Each day I draw a little bit closer to an exciting and scary milestone: self-publishing a novel. I’ve been writing every day for about 2 months now and the first draft is 80% complete. It’s a huge, rewarding undertaking but for someone so goal-oriented it’s a very hard one as well.
I love lists and check marks (or rather ‘strike out’ lines in my case). I love completing even minor tasks in order to feel the flush of progress.
So, I wrote a short story in two days. Edited it in 3-4 (with the help of lovely family and friends), designed a cover in a day (with the help of my super-lovely husband), and then published it – 1 week from first word to pub – on Amazon and Smashwords.
I won’t lie and say I didn’t have some hope it would take off but I knew the publication was more for me than anything. I needed to know something was out there. I needed that experience.
It didn’t take off. The highest it’s been on Amazon is around 40,000th place. (Yes, I did mean to include that many zeros). But I did learn from it. A lot.
First, I learned the technical aspects of publishing it. That’s invaluable. I learned how to create a cover, how to format for Amazon and then do the opposite for Smashwords. I learned how to set up author pages, payee details, and set up a Facebook page which is largely incomplete still – I can’t even get a url until I get enough likes. I learned so much more that I’ve already forgotten.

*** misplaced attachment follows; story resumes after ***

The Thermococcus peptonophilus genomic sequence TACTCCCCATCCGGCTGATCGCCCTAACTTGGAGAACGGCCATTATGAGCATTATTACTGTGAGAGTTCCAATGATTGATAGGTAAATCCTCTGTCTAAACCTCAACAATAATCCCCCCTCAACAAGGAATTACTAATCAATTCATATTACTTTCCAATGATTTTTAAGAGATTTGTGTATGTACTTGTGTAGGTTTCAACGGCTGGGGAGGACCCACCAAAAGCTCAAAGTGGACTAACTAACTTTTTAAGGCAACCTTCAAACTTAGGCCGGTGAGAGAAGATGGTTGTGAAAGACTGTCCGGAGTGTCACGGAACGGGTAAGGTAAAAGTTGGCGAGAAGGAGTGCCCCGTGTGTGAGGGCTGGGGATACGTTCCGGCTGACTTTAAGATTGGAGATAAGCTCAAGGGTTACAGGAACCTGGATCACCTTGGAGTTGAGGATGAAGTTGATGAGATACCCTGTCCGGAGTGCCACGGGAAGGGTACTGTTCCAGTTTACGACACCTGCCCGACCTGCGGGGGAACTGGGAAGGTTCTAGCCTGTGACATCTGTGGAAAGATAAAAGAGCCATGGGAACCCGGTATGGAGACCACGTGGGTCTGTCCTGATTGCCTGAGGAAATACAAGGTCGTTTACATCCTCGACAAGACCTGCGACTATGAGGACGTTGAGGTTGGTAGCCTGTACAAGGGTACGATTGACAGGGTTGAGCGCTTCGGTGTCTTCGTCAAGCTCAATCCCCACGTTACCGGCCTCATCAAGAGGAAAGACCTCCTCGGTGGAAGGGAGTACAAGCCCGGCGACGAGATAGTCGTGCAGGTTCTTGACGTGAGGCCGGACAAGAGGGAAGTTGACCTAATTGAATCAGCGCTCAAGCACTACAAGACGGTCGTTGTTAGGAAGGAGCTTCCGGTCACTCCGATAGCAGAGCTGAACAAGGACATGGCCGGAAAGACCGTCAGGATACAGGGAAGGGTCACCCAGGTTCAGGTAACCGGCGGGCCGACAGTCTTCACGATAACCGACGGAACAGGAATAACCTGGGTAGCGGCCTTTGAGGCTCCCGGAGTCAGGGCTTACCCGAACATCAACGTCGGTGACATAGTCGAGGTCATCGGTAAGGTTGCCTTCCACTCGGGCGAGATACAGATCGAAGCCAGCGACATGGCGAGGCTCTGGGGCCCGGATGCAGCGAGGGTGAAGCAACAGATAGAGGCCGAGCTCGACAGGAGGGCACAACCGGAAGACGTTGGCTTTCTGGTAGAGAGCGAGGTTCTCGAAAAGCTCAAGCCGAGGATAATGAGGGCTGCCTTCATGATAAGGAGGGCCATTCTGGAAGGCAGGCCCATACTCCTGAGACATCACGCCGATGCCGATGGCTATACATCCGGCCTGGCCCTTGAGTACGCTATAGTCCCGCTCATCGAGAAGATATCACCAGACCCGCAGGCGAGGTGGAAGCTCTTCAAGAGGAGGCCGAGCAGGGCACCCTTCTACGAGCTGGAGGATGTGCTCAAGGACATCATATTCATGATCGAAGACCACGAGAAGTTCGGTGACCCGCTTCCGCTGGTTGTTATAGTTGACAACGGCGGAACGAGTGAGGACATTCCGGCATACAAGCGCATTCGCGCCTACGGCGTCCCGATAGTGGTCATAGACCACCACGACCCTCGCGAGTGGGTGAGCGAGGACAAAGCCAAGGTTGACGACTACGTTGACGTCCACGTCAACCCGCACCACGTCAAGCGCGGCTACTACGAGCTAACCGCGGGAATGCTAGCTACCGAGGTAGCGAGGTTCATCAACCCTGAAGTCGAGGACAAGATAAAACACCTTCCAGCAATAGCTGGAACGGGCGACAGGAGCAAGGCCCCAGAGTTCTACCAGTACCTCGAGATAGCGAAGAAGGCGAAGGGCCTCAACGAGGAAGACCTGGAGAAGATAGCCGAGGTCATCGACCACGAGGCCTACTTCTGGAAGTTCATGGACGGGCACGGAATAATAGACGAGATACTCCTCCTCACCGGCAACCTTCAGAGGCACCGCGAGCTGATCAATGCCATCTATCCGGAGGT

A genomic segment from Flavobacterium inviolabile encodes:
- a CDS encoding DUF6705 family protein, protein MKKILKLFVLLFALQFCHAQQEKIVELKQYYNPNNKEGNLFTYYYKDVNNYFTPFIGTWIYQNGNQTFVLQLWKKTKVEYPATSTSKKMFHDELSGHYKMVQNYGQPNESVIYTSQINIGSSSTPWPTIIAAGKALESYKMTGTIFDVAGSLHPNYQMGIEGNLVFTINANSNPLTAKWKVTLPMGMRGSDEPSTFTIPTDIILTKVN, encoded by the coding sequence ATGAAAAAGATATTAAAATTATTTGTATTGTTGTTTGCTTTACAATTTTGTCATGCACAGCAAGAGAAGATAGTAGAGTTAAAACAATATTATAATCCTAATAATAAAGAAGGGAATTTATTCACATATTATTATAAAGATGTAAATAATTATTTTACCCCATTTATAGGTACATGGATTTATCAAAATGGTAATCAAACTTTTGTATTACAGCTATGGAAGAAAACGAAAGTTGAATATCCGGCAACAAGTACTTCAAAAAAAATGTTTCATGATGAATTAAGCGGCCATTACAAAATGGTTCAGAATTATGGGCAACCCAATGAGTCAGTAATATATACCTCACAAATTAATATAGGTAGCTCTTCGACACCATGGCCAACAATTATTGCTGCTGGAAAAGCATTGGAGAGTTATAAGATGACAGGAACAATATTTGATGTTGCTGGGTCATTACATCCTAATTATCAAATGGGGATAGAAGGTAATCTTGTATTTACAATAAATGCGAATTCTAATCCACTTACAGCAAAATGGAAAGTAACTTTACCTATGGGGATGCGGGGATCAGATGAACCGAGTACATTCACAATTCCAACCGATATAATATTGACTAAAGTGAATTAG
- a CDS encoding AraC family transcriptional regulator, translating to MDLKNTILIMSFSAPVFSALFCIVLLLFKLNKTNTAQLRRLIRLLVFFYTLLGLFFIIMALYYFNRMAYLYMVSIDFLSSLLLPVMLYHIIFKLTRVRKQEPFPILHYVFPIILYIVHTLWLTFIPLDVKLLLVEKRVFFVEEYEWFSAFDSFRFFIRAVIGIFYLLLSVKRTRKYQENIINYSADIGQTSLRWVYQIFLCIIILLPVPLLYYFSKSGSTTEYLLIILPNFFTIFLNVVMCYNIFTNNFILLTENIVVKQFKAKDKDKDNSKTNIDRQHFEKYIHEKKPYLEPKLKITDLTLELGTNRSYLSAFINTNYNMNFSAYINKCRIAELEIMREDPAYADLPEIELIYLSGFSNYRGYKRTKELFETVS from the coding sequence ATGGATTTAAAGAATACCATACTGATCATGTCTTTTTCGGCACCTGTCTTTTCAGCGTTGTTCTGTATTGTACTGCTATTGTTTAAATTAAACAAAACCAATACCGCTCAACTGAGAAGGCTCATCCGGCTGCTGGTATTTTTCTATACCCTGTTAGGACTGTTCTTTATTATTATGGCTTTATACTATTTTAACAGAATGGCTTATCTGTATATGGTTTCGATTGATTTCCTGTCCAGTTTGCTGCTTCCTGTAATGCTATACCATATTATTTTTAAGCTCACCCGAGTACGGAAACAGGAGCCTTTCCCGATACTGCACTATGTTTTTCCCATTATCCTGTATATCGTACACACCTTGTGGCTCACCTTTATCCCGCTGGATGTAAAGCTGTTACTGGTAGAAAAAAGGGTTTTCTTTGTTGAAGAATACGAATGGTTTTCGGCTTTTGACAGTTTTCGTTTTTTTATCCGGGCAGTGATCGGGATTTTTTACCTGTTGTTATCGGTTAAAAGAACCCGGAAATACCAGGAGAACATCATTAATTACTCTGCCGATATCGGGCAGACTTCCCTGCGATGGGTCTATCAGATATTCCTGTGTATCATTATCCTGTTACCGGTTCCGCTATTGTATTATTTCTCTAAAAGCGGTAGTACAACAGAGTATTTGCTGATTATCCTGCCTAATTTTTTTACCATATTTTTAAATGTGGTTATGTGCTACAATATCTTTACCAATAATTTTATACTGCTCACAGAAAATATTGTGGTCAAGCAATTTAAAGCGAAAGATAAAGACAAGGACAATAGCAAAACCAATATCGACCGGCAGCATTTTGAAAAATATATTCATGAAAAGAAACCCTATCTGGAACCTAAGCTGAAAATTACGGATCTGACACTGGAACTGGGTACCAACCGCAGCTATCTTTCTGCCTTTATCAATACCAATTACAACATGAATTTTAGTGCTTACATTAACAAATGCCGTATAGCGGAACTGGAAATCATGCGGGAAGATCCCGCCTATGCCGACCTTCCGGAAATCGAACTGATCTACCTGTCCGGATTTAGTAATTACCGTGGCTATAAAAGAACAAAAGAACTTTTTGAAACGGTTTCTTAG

More importantly, I learned about ‘sampling.’ I had naively focused on telling a story (hah) and not on researching how people discover stories (still get low marks on that one) or how they make the leap into actually paying to read it. Smashwords requires you to allow sampling and with a story that only truly makes sense at the end, it has hurt me a lot. It is important to remember, however, and I already know how I will rework the beginning of the novel with this in mind.
Lastly, I learned that I know nothing about marketing. But that will come as I don’t think pushing a short story will get me far anyway. That will be a tough lesson when the novel, something easier to market, is ready to read.
Many learning experiences will come (such as how to get people to actually review what they read) and I look forward to the journey.
“Novel-of-40-names” is coming soon….ish
Never soon enough for me!
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